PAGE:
“Are you a psychologist?”

“No, I had a mental breakdown last year.”

Pause in the conversation that often comes when I say something like this.  There are a few moments of silence as he continues to chop off more and more of my hair. I wonder if he has enlistment papers for the army in that half opened drawer with the papers sticking out. After this I’ll have the right haircut.

“Oh. Personal experience. You can identify with them,” he says.

“Yeah, I know what they are going through,” I reply.  “I danced in crazyland.”

He laughs because he knows this is supposed to be funny. I often try to make self -depreciating jokes about my mental illness and have noticed the awkward response of friends as they tense up and try to figure out what they should say. I don’t think we are very well equipped to talk about mental illness in Western Society.

Which makes sense when admitting you had a mental illness use to mean getting electroshock therapy and the various tortures of institutionalization. In the interim between lying to our children about the happy lives they are guaranteed to live and the harsh reality of the truth of the real world there wasn’t any time to tell them that sometimes people get sick and their brain stops working the way it should.

The worst part of mental illness is the self-absorption that makes you believe that you are alone in being unable to properly function. The idea that no one else can understand what you are going through and the shame that comes from that. The inability to properly communicate even with yourself.  You can explain a hundred reasons why what your feeling is bullshit but the logic keeps sliding off your fear, like it was cloaked in Teflon. The isolation and fear can make you believe that you aren’t able to go on living. Your inability to communicate with yourself and others drives many people with mental illness look to suicide as their only exit. Where society lacks any comfortable language so we avoid having a dialogue about it at all.  We are left with notes that no one is allowed to read and causes of death the media aren’t allowed to report.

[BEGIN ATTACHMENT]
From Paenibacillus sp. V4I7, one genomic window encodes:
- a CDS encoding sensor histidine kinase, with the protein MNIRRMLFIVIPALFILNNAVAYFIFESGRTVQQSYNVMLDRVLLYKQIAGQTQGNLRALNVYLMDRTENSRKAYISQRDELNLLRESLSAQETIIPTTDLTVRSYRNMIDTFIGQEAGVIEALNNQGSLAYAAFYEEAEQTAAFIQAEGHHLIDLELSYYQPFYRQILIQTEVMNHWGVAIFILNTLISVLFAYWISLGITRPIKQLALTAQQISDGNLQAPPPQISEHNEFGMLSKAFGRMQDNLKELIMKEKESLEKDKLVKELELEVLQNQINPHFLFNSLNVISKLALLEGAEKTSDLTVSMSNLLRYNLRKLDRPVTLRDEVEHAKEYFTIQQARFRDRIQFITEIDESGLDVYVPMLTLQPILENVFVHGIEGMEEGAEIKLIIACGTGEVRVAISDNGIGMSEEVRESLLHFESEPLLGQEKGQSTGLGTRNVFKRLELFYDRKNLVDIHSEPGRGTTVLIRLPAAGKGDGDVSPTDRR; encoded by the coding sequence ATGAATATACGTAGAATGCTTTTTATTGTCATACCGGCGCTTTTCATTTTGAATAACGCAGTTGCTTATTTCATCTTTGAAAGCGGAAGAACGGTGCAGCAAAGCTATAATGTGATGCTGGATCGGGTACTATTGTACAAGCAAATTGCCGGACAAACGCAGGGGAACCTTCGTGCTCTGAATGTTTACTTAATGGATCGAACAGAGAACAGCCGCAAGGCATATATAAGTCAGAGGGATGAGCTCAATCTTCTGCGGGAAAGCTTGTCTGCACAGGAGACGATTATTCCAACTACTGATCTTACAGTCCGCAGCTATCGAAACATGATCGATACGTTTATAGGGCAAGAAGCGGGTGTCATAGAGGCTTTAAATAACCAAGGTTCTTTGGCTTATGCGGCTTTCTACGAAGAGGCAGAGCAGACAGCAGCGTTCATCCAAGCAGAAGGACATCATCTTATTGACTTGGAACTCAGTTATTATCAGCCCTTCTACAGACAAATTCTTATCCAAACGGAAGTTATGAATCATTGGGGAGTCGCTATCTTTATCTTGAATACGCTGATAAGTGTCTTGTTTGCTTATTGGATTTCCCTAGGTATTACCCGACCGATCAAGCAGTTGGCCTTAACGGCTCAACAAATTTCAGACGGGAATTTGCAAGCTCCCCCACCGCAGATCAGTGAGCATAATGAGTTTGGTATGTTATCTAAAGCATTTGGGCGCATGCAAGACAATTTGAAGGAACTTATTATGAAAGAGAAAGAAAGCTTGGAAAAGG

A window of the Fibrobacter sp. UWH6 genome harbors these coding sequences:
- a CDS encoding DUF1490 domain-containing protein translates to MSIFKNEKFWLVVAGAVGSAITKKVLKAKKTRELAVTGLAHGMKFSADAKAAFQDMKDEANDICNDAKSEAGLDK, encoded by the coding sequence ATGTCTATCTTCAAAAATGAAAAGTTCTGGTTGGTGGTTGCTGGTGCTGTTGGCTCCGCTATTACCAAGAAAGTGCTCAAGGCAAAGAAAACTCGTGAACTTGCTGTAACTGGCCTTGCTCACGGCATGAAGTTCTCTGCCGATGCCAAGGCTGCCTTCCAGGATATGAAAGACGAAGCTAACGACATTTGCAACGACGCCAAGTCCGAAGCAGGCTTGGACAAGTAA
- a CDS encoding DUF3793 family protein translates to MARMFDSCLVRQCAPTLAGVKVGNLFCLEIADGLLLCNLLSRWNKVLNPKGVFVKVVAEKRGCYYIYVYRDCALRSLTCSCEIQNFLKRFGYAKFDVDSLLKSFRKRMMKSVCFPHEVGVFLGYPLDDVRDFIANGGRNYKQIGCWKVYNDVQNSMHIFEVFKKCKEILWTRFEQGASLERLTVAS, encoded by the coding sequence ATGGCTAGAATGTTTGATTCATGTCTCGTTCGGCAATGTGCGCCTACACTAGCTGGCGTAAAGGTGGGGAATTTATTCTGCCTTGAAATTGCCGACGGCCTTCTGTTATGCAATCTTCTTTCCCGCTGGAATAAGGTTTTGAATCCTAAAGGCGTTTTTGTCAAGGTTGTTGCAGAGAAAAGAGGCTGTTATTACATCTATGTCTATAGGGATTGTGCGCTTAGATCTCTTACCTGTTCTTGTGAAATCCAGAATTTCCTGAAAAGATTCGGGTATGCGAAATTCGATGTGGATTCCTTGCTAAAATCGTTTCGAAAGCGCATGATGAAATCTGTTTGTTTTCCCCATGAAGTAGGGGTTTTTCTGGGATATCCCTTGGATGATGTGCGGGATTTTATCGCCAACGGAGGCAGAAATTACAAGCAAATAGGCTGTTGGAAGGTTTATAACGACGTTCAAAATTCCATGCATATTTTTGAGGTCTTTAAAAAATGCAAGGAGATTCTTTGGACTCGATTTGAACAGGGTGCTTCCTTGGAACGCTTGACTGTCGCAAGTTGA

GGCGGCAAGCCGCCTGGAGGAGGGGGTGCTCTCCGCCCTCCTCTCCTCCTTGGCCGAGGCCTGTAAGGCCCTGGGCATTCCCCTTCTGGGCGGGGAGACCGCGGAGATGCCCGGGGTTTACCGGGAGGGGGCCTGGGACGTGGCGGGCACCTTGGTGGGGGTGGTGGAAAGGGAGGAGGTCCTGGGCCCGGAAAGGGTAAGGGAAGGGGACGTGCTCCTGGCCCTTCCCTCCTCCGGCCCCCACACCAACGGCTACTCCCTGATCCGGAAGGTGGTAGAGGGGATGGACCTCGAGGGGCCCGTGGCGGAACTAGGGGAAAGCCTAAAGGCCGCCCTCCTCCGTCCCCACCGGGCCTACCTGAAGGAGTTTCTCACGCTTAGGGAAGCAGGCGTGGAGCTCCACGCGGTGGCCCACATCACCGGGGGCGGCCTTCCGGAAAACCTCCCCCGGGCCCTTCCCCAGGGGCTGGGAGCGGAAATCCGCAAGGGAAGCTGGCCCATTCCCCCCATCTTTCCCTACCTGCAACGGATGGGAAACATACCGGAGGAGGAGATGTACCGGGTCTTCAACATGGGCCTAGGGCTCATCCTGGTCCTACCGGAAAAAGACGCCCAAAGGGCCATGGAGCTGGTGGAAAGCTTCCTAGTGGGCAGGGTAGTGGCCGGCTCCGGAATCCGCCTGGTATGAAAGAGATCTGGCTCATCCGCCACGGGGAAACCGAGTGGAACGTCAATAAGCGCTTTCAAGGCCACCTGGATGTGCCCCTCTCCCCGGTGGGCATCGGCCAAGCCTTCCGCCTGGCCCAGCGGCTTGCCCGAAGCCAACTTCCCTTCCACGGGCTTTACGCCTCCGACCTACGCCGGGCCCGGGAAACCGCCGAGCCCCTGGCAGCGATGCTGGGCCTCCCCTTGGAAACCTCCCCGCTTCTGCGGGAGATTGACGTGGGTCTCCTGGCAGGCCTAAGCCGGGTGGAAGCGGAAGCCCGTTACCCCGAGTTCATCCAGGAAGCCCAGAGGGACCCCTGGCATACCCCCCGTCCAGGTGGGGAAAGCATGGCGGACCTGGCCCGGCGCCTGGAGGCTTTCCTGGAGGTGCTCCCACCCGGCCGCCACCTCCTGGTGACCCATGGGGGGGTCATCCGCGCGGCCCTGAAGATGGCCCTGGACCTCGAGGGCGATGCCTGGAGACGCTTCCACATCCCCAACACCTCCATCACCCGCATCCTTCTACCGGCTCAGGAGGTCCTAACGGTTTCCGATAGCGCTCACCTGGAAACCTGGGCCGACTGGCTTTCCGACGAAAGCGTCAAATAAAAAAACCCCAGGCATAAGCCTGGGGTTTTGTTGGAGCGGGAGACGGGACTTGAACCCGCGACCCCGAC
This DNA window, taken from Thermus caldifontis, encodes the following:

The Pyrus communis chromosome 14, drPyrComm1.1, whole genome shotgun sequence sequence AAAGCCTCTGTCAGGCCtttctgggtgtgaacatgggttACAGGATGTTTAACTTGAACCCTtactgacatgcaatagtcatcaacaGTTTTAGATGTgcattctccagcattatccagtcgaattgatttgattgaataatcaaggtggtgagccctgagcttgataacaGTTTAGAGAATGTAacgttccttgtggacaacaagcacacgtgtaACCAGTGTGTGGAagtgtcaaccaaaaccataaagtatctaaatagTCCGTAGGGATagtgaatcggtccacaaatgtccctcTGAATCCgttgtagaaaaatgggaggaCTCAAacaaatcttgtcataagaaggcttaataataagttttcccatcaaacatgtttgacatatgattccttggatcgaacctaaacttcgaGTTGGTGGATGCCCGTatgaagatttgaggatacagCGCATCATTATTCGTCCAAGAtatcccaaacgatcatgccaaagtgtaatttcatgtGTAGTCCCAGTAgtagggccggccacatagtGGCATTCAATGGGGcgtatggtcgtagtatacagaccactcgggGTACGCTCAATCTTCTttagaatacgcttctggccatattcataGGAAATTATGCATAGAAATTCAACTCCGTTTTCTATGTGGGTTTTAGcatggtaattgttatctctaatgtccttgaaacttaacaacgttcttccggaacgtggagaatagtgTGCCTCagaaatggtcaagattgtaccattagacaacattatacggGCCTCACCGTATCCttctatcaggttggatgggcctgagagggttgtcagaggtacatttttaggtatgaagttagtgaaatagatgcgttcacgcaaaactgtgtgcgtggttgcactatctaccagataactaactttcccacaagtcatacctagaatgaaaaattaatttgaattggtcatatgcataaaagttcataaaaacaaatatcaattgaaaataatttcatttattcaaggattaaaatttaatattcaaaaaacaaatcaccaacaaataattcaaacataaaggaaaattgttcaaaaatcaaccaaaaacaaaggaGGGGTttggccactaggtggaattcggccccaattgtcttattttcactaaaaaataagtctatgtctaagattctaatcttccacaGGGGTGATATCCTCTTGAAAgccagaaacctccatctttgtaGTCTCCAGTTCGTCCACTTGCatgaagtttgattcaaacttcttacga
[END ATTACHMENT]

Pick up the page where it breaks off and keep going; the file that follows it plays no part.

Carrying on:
Media worry about mythologizing suicide and that somehow in the process of discussing it giving children the idea of killing themselves. Which I think is bullshit. Pretty much everyone I know has at some point contemplated suicide even if they haven’t written the note or figured out their plan.

We can’t protect our friends, family and children from contemplating suicide. We can only make the discourse public so that we can work out someway of talking about this issue before we are left with notes from people who don’t believe that if they spoke that they will be heard.

“Medication,” he says. “Do you take it?”

“Yup.”

“Can you get off of it?” he asks.

“I hope so.”

“Did you have a bad life before all of this happened?” he asks.

“No I was very lucky. I was a pretty happy guy”

"You happy now?" he asks.

"In some ways happier than I have ever been."

He stops talking for a moment unable to get his head around any of this.

“What about you? Do they have depression in your country?” I ask.

He shrugs his shoulders. “We don’t talk about it,” he says. “People become sad if say you are in school and someone does better than you. Jealous of their success. But I don’t know if we have depression. I’ve never met an Ethiopian who suffered from it. That I know of.”

I went home and did some research. Apparently Ethiopians can suffer from depression. In fact many are dying due to the taboo regarding seeking treatment. But for now I imagine Ethiopia as a perfect place where no one suffers from mental illness at the cost of having very shitty haircuts.

He takes the golden bib off and I look at the mangle he has made of my hair.

“You like it?” he asks.

Some things don’t get better by talking about them.

“Excellent job, my man.”